'Quit For You, Quit For Me' ads highligh the dangers of smoking during pregnancy. Photo: Julian Kingma
Pregnant women and indigenous Australians are being targeted in a new anti-smoking campaign that comes a month before all cigarettes have to be sold in plain packaging.
The latest statistics suggest one in seven Australian women smoke during pregnancy, and of pregnant teens in 2009, 37 per cent were reported to be smoking.
Almost half of pregnant Aboriginal and Torres Strait Islanders smoked during the same year.
Federal Health Minister Tanya Plibersek says the campaign is designed to support women rather than shame them into quitting.
''Education and support are the best way forward for helping people give up. We know that tobacco is a very strong addiction,'' Ms Plibersek said. ''I'm sure that most women who are smoking while they're pregnant would like to give up.''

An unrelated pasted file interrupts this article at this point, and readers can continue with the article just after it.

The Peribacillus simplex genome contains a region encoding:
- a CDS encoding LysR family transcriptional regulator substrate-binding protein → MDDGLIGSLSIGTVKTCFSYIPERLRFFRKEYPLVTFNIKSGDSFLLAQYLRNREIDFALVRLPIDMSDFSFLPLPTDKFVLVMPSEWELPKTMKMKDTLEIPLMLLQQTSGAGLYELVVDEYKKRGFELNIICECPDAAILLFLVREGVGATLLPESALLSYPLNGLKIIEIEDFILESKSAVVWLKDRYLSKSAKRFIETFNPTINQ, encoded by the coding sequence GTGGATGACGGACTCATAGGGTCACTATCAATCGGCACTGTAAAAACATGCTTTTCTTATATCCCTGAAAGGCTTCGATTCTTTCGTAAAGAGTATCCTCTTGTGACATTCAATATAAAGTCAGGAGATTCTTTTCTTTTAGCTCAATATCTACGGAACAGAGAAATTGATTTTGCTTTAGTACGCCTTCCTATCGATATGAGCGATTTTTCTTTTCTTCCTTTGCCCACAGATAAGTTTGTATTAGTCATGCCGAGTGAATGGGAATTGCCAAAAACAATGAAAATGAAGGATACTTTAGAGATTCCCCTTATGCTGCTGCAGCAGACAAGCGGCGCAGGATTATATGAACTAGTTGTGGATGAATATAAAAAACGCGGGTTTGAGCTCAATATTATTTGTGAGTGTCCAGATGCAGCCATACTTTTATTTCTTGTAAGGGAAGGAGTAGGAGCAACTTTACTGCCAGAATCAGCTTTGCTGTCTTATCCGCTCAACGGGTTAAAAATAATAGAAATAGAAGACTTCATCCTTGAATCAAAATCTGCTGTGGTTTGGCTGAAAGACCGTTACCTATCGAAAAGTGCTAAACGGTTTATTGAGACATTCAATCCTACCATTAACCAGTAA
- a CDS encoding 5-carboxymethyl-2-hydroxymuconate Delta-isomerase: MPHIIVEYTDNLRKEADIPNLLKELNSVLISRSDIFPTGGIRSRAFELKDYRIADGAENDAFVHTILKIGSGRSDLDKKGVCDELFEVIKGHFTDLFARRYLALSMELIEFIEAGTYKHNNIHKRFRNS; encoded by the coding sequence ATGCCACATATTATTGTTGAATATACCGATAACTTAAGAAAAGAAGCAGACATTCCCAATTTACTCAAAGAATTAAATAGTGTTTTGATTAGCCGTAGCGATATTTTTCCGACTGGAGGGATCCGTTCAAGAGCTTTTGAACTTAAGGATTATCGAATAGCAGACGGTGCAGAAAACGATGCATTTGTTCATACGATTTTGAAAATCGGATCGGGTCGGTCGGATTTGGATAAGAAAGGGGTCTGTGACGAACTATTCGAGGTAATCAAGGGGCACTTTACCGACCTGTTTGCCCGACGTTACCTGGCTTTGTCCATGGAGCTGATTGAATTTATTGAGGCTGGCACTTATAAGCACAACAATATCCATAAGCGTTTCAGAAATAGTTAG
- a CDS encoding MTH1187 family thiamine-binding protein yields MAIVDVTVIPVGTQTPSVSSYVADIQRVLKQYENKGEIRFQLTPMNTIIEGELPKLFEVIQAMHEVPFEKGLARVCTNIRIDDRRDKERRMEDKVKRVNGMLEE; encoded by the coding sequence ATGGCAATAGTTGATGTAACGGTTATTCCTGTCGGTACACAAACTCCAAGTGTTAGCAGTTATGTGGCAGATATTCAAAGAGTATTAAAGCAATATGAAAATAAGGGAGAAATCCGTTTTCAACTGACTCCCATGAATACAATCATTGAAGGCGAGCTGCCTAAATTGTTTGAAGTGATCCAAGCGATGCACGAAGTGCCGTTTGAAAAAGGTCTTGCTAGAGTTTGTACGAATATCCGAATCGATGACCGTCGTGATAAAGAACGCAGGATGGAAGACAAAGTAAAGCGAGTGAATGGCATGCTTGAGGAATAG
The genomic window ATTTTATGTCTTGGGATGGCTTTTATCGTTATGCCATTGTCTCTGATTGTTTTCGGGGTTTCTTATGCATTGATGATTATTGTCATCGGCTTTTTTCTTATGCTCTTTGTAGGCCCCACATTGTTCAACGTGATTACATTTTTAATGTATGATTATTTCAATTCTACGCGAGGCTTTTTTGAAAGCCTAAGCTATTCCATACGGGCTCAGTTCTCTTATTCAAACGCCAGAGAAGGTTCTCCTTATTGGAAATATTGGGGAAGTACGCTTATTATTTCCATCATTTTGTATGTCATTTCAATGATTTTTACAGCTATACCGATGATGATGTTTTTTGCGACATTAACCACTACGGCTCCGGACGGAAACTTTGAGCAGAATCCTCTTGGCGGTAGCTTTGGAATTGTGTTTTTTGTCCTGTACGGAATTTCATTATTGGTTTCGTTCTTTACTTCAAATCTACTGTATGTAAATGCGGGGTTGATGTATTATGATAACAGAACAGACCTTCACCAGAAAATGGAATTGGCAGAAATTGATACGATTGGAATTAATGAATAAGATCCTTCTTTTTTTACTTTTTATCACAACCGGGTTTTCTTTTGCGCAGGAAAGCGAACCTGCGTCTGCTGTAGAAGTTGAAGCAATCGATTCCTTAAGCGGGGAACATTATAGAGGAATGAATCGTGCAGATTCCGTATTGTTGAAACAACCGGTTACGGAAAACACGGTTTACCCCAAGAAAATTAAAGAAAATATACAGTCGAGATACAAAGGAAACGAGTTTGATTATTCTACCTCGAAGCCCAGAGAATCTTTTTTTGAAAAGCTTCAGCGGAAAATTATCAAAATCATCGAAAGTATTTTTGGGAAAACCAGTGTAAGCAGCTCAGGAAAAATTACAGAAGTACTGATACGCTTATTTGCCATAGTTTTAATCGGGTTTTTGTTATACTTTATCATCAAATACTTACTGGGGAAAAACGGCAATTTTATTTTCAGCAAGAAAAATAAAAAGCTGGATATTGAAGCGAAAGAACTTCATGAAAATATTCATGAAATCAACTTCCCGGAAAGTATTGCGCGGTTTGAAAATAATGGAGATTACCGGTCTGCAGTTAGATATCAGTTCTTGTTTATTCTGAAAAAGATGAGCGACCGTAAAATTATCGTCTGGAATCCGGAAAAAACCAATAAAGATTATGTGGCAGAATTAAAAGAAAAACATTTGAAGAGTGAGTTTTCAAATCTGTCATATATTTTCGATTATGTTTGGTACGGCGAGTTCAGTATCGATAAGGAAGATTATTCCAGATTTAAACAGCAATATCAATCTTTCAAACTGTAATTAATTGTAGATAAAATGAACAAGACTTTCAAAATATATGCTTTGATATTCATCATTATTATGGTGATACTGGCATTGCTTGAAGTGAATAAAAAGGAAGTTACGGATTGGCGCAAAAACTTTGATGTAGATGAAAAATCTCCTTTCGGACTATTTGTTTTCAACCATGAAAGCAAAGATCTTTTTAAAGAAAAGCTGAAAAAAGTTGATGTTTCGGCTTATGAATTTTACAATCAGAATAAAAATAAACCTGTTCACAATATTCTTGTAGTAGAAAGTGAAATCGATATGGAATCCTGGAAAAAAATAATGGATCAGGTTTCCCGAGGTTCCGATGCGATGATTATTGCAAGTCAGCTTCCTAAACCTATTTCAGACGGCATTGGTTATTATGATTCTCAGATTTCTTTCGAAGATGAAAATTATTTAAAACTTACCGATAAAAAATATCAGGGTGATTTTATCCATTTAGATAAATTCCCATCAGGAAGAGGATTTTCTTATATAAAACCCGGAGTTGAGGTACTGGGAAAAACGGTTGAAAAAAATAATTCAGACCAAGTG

The ''Quit For You, Quit For Two'' ads on TV and radio and in print and social media will highlight the dangers of smoking during pregnancy and point to a new smartphone app.
Other ads are aimed at indigenous communities and the wider public.
The campaigns have been hailed as lifesavers by Cancer Council Australia CEO Ian Olver.
''Tobacco control is the best thing we can do for cancer control,'' he said.
''It's very important not to be punishing people for addiction but to help them give up.''
Government figures show smoking kills an estimated 15,000 Australians each year and costs the country $31.5 billion annually.
The government has pledged to bring national smoking rates down to 10 per cent of the population by 2018.
Professor Olver says tobacco taxes and plain packaging have important roles to play, but it is also worth reminding the public of the health benefits of quitting.
''The first repair is actually within just days, because the lining of the lung starts repairing itself,'' he said.
''Then over time there are slower repair processes and it can take years or decades to return to normal, but every day you quit takes you closer.''
Plain packaging for cigarettes will be compulsory from December 1.